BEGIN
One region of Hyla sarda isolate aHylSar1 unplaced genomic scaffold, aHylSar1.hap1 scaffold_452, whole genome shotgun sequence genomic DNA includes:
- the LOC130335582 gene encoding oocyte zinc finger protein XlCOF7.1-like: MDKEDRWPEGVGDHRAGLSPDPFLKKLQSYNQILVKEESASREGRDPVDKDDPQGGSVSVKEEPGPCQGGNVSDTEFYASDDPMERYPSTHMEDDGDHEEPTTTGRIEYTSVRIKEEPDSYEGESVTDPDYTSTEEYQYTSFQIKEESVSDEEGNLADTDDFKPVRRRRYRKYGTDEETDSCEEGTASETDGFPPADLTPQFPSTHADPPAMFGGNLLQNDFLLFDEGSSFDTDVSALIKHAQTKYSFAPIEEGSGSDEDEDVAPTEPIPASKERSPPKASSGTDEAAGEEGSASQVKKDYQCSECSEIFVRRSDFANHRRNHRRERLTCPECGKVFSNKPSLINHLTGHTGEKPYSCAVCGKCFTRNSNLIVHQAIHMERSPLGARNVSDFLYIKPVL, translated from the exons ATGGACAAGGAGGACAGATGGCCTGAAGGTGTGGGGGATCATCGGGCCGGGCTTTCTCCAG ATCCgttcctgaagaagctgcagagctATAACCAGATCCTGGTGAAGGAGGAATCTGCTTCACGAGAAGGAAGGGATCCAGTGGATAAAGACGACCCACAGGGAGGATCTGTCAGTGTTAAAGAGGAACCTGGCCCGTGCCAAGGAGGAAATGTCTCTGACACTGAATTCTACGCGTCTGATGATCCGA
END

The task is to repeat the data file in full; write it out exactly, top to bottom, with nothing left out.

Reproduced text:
One region of Hyla sarda isolate aHylSar1 unplaced genomic scaffold, aHylSar1.hap1 scaffold_452, whole genome shotgun sequence genomic DNA includes:
- the LOC130335582 gene encoding oocyte zinc finger protein XlCOF7.1-like: MDKEDRWPEGVGDHRAGLSPDPFLKKLQSYNQILVKEESASREGRDPVDKDDPQGGSVSVKEEPGPCQGGNVSDTEFYASDDPMERYPSTHMEDDGDHEEPTTTGRIEYTSVRIKEEPDSYEGESVTDPDYTSTEEYQYTSFQIKEESVSDEEGNLADTDDFKPVRRRRYRKYGTDEETDSCEEGTASETDGFPPADLTPQFPSTHADPPAMFGGNLLQNDFLLFDEGSSFDTDVSALIKHAQTKYSFAPIEEGSGSDEDEDVAPTEPIPASKERSPPKASSGTDEAAGEEGSASQVKKDYQCSECSEIFVRRSDFANHRRNHRRERLTCPECGKVFSNKPSLINHLTGHTGEKPYSCAVCGKCFTRNSNLIVHQAIHMERSPLGARNVSDFLYIKPVL, translated from the exons ATGGACAAGGAGGACAGATGGCCTGAAGGTGTGGGGGATCATCGGGCCGGGCTTTCTCCAG ATCCgttcctgaagaagctgcagagctATAACCAGATCCTGGTGAAGGAGGAATCTGCTTCACGAGAAGGAAGGGATCCAGTGGATAAAGACGACCCACAGGGAGGATCTGTCAGTGTTAAAGAGGAACCTGGCCCGTGCCAAGGAGGAAATGTCTCTGACACTGAATTCTACGCGTCTGATGATCCGA